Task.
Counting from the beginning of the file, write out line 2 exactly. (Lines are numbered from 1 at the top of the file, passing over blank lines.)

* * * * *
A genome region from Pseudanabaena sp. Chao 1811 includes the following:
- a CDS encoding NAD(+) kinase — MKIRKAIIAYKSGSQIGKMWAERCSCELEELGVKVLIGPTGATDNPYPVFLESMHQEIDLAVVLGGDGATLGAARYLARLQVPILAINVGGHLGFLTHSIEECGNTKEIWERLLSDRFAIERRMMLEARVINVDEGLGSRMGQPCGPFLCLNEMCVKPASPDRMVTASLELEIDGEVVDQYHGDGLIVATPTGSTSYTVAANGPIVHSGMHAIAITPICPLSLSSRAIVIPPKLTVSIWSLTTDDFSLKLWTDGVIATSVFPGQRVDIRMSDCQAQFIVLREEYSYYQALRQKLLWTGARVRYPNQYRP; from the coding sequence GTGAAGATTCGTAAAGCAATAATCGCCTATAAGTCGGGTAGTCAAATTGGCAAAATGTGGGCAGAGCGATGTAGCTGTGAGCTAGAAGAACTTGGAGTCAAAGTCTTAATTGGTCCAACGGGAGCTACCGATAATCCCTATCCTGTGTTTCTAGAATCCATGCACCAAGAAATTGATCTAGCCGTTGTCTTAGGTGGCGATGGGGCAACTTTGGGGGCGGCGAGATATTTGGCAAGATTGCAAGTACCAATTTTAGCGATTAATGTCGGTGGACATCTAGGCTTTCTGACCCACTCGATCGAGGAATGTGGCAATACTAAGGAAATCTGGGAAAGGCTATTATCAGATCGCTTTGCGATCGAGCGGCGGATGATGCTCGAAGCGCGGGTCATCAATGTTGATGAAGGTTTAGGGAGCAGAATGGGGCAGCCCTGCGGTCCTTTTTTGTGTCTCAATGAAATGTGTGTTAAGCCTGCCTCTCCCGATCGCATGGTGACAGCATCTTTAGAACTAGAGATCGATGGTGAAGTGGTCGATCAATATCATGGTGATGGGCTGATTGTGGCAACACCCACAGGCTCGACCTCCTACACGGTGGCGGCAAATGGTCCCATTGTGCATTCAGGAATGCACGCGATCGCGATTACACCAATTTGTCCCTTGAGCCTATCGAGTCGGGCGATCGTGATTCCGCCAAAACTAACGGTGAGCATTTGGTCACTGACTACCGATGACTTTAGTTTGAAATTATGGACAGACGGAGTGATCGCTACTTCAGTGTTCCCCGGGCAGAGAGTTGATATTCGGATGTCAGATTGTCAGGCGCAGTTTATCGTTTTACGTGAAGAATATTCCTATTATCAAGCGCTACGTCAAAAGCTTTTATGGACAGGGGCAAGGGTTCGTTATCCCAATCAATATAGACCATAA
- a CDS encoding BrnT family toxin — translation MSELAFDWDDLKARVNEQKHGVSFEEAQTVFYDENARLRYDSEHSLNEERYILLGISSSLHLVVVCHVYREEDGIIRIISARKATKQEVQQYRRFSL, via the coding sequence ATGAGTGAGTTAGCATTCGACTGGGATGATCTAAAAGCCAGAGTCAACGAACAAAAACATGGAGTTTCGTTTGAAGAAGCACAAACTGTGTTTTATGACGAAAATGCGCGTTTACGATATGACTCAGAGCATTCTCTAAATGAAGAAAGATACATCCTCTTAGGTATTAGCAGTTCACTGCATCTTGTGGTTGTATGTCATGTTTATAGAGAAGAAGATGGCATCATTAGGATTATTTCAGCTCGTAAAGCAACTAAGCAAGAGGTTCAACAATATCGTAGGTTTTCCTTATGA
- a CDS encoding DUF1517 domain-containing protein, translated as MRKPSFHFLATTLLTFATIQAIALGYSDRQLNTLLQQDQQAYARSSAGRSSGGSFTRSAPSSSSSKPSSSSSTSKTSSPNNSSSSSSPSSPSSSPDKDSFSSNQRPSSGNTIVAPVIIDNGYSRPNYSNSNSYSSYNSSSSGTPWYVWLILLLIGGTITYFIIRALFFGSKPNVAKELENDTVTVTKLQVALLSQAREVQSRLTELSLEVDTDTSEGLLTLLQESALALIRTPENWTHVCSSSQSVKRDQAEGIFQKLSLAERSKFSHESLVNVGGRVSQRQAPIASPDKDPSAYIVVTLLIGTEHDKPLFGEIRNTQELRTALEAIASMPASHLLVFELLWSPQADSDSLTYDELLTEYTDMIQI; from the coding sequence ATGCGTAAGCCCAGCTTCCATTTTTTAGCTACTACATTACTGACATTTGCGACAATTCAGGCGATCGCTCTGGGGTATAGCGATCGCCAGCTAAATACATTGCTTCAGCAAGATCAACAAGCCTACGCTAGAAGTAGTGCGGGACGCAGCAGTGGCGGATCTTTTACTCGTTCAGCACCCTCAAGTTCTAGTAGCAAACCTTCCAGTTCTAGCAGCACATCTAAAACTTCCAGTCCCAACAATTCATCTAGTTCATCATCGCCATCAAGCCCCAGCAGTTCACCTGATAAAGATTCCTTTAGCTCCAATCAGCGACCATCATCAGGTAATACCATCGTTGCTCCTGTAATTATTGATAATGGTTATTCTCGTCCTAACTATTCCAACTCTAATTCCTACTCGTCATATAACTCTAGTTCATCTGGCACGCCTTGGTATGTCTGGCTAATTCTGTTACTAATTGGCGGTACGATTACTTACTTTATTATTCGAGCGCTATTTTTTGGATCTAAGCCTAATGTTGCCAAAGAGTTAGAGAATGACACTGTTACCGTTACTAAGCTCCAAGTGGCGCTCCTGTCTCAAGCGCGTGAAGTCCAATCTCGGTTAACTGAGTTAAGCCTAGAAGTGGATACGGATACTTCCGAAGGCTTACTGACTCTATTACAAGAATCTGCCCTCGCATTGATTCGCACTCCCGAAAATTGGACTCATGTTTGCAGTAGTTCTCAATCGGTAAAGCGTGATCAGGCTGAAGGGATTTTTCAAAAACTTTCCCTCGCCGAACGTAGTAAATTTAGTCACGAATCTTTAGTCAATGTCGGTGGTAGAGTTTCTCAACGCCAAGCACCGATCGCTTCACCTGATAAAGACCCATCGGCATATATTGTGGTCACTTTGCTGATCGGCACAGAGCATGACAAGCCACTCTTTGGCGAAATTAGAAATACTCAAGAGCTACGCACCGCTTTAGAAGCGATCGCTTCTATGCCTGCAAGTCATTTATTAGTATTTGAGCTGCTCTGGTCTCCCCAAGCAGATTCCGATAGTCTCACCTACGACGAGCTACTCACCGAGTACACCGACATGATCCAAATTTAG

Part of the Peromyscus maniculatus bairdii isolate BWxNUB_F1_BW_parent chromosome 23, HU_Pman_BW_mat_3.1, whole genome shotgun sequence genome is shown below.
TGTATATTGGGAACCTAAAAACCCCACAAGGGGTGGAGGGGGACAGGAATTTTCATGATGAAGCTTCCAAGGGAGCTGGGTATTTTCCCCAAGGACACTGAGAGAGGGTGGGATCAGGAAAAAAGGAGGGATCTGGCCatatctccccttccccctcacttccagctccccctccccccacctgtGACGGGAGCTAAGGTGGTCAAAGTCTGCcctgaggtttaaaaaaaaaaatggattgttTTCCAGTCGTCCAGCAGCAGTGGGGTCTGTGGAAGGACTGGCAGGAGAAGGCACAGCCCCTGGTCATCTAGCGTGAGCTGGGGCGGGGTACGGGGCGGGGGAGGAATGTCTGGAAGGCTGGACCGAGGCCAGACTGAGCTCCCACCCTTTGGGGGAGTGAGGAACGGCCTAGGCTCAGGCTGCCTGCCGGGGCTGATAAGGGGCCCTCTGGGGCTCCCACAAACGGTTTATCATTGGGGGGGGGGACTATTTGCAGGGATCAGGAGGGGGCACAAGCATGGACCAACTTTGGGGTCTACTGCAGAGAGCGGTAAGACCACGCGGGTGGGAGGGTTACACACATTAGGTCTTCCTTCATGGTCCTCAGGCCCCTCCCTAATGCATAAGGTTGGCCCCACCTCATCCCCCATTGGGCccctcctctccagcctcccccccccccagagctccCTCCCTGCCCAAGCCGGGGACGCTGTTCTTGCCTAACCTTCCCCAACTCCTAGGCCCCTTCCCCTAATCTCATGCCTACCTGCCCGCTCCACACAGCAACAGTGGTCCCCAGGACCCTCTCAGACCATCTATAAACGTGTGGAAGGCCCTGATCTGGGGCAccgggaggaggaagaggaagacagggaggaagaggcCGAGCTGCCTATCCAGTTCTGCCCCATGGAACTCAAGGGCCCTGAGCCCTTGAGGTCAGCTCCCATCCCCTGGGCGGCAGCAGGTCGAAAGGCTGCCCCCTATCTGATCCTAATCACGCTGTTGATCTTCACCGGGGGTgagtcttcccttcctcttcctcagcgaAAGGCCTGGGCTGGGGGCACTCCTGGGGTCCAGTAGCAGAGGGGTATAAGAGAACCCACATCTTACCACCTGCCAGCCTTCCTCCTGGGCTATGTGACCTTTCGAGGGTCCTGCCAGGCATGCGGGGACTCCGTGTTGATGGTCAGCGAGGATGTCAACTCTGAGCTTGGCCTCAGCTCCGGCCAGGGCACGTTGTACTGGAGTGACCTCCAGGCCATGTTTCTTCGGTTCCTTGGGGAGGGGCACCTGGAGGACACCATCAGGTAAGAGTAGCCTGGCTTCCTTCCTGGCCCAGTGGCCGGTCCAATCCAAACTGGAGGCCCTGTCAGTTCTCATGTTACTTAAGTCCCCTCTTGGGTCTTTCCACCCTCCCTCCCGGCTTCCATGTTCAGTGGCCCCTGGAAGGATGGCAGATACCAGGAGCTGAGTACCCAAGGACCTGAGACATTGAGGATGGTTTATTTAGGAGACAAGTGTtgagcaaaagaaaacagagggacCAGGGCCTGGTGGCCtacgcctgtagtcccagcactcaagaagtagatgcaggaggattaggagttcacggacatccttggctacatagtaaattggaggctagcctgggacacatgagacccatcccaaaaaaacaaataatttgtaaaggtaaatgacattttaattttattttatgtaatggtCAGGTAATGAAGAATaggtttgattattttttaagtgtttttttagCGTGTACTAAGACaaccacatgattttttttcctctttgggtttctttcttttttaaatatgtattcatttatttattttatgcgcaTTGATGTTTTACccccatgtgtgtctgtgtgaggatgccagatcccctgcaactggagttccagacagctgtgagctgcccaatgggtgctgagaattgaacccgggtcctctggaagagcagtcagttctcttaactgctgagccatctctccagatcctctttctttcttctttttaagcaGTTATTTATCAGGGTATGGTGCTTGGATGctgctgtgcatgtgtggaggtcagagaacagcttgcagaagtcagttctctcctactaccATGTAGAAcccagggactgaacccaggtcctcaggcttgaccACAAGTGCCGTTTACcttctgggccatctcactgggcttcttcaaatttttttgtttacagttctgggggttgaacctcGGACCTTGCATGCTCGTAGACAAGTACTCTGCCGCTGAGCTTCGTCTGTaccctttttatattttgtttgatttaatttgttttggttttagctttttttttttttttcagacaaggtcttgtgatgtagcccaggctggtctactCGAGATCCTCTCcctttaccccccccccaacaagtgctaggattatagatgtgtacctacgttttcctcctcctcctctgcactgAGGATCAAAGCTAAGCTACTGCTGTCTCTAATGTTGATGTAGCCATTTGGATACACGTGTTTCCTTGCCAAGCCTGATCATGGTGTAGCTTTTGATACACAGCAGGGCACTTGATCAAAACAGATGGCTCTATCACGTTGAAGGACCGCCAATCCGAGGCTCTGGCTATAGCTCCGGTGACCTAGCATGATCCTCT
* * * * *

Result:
- a CDS encoding NAD(+) kinase — MKIRKAIIAYKSGSQIGKMWAERCSCELEELGVKVLIGPTGATDNPYPVFLESMHQEIDLAVVLGGDGATLGAARYLARLQVPILAINVGGHLGFLTHSIEECGNTKEIWERLLSDRFAIERRMMLEARVINVDEGLGSRMGQPCGPFLCLNEMCVKPASPDRMVTASLELEIDGEVVDQYHGDGLIVATPTGSTSYTVAANGPIVHSGMHAIAITPICPLSLSSRAIVIPPKLTVSIWSLTTDDFSLKLWTDGVIATSVFPGQRVDIRMSDCQAQFIVLREEYSYYQALRQKLLWTGARVRYPNQYRP; from the coding sequence GTGAAGATTCGTAAAGCAATAATCGCCTATAAGTCGGGTAGTCAAATTGGCAAAATGTGGGCAGAGCGATGTAGCTGTGAGCTAGAAGAACTTGGAGTCAAAGTCTTAATTGGTCCAACGGGAGCTACCGATAATCCCTATCCTGTGTTTCTAGAATCCATGCACCAAGAAATTGATCTAGCCGTTGTCTTAGGTGGCGATGGGGCAACTTTGGGGGCGGCGAGATATTTGGCAAGATTGCAAGTACCAATTTTAGCGATTAATGTCGGTGGACATCTAGGCTTTCTGACCCACTCGATCGAGGAATGTGGCAATACTAAGGAAATCTGGGAAAGGCTATTATCAGATCGCTTTGCGATCGAGCGGCGGATGATGCTCGAAGCGCGGGTCATCAATGTTGATGAAGGTTTAGGGAGCAGAATGGGGCAGCCCTGCGGTCCTTTTTTGTGTCTCAATGAAATGTGTGTTAAGCCTGCCTCTCCCGATCGCATGGTGACAGCATCTTTAGAACTAGAGATCGATGGTGAAGTGGTCGATCAATATCATGGTGATGGGCTGATTGTGGCAACACCCACAGGCTCGACCTCCTACACGGTGGCGGCAAATGGTCCCATTGTGCATTCAGGAATGCACGCGATCGCGATTACACCAATTTGTCCCTTGAGCCTATCGAGTCGGGCGATCGTGATTCCGCCAAAACTAACGGTGAGCATTTGGTCACTGACTACCGATGACTTTAGTTTGAAATTATGGACAGACGGAGTGATCGCTACTTCAGTGTTCCCCGGGCAGAGAGTTGATATTCGGATGTCAGATTGTCAGGCGCAGTTTATCGTTTTACGTGAAGAATATTCCTATTATCAAGCGCTACGTCAAAAGCTTTTATGGACAGGGGCAAGGGTTCGTTATCCCAATCAATATAGACCATAA